- Even today done mostly by hand, car washing is often considered a ritual
Ever wondered how the modern car wash came to be? The Mercedes-Benz Museum might have the historical accounts for you, it houses the German automakers prized possessions in the form of 160 vehicles which might well be considered the rarest on the planet, considering the company gave birth to the automobile. The museum also contains about 1500 other exhibits, all pertaining to the world of automobiles or the history of the company and its roots. There is a particular section called the ‘33 Extras’ which deal with the ownership part of an automobile, the care of the car as an owner and how the practices have evolved over time.
The Museum newsletter this time focuses on cleaning of one’s vehicle and a particular object called the “plumeau spécial pour automobiles”, which is exhibited among the 33 extras. It is a feather duster which has ostrich feathers and was used well over a hundred years ago to remove the dust from the surface of the cars. This particular cleaning implement was also detachable from its wooden handle which made the transport and storage easier.
The car has to be taken care of and one of the most common ways to do it is by using sponge and water. It is often considered a ritual and in Germany after the economic boom in the 50s when more people started buying cars, this method was reserved often for sunday afternoons. Individuals would use sponge and water to remove the toughest of stains and then clean the car to bring it to a shiny look.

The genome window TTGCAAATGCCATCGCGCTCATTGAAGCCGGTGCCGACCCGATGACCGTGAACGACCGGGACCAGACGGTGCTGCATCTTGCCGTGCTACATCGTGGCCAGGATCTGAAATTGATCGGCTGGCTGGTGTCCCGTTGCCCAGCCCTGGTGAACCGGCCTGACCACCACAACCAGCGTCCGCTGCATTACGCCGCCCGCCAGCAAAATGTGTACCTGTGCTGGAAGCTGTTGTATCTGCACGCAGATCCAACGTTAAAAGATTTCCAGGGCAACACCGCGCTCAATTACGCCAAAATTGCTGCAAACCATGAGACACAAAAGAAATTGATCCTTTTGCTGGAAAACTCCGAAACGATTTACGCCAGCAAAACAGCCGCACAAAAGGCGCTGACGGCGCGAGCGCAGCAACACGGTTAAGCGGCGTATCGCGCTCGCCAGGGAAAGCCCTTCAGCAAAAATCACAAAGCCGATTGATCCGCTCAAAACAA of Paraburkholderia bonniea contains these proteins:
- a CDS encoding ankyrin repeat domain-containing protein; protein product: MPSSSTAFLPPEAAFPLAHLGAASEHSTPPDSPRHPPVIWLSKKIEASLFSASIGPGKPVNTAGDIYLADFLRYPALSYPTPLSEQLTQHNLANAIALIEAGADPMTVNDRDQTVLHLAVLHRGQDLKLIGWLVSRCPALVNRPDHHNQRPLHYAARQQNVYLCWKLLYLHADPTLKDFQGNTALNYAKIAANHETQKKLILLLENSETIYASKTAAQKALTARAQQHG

In America where the ‘assembly-line’ method of car manufacturing was introduced much before Europe, two individuals named Frank McCormick and J.W.Hinkle were the first to implement the idea of a motorised car wash in the Mecca of cars-Detroit in 1914. They used a principle similar to the car manufacturing assembly line, where each individual worker had exactly one job to do and replicated that to use cleaning methods. The workers would push the car while people would spray water, soap and scrub the car and then ultimately dry it, the mechanical car wash came later.
Today car washes with mechanical functions are common, it was developed in Germany by Johann Sulzberger and Gebhard Weigele in 1962. They used two rotating brushes on rails which revolved as the car moved on the pathway. The earlier designs used bristles like a toothbrush, today softer materials like fabric are used as the bristles were deemed too rough on the surface of the car.
Evolution of the car wash bifurcated into two ways, Portal or conveyor method. The portal is a method where the is stationary and the cleaning mechanisms move over it, while the conveyor as explained earlier has the car moving through the different steps of cleaning. Mercedes has also equipped its GLS and GLA models with a car wash mode, which retracts the door mirrors, closes all windows, deactivates the rain sensors and recirculates the air. The mode is automatically disabled once the car is driven past 20kmh.
The Car washes have also added various other features to the services offered like blow-drying, and hot wax which protects the freshly cleaned car from getting dirty too quickly. Modern car wash also recycle the water and various other elements and keep their pollution levels to a minimum. Mercedes-Benz dealerships through the years functioned as service centres for the cars, and among the services also provided cleaning services, which can be seen depicted in the museum. The 160 cars in the museum are dusted daily by hand using soft clothes and feather dusters.
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